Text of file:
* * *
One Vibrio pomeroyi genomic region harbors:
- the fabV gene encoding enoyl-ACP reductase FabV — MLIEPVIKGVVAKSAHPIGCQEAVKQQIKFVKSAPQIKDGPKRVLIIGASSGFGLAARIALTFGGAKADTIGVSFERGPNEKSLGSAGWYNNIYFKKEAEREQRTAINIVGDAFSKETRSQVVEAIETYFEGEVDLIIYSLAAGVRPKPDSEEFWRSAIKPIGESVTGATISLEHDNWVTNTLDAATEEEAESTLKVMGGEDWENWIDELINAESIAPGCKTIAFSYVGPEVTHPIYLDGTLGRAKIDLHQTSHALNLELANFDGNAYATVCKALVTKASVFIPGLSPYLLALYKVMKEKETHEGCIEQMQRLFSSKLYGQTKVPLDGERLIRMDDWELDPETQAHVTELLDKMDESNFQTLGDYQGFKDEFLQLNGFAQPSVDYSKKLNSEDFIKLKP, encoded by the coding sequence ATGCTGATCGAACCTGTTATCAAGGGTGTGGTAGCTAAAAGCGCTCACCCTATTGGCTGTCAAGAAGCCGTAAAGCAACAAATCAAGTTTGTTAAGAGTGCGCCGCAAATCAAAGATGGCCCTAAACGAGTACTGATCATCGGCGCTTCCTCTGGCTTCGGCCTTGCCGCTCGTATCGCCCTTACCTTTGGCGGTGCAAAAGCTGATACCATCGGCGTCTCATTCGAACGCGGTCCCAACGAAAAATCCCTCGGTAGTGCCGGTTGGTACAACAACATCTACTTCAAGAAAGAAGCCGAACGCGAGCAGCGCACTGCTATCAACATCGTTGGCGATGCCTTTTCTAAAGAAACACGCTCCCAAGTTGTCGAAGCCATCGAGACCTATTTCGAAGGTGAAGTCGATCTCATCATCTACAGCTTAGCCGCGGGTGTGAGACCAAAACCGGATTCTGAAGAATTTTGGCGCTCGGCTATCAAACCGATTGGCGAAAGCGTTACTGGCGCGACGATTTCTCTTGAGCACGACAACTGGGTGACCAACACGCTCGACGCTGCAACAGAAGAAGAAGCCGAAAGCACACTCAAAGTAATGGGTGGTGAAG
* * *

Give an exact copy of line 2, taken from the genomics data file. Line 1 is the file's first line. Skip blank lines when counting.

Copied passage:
- the fabV gene encoding enoyl-ACP reductase FabV — MLIEPVIKGVVAKSAHPIGCQEAVKQQIKFVKSAPQIKDGPKRVLIIGASSGFGLAARIALTFGGAKADTIGVSFERGPNEKSLGSAGWYNNIYFKKEAEREQRTAINIVGDAFSKETRSQVVEAIETYFEGEVDLIIYSLAAGVRPKPDSEEFWRSAIKPIGESVTGATISLEHDNWVTNTLDAATEEEAESTLKVMGGEDWENWIDELINAESIAPGCKTIAFSYVGPEVTHPIYLDGTLGRAKIDLHQTSHALNLELANFDGNAYATVCKALVTKASVFIPGLSPYLLALYKVMKEKETHEGCIEQMQRLFSSKLYGQTKVPLDGERLIRMDDWELDPETQAHVTELLDKMDESNFQTLGDYQGFKDEFLQLNGFAQPSVDYSKKLNSEDFIKLKP, encoded by the coding sequence ATGCTGATCGAACCTGTTATCAAGGGTGTGGTAGCTAAAAGCGCTCACCCTATTGGCTGTCAAGAAGCCGTAAAGCAACAAATCAAGTTTGTTAAGAGTGCGCCGCAAATCAAAGATGGCCCTAAACGAGTACTGATCATCGGCGCTTCCTCTGGCTTCGGCCTTGCCGCTCGTATCGCCCTTACCTTTGGCGGTGCAAAAGCTGATACCATCGGCGTCTCATTCGAACGCGGTCCCAACGAAAAATCCCTCGGTAGTGCCGGTTGGTACAACAACATCTACTTCAAGAAAGAAGCCGAACGCGAGCAGCGCACTGCTATCAACATCGTTGGCGATGCCTTTTCTAAAGAAACACGCTCCCAAGTTGTCGAAGCCATCGAGACCTATTTCGAAGGTGAAGTCGATCTCATCATCTACAGCTTAGCCGCGGGTGTGAGACCAAAACCGGATTCTGAAGAATTTTGGCGCTCGGCTATCAAACCGATTGGCGAAAGCGTTACTGGCGCGACGATTTCTCTTGAGCACGACAACTGGGTGACCAACACGCTCGACGCTGCAACAGAAGAAGAAGCCGAAAGCACACTCAAAGTAATGGGTGGTGAAG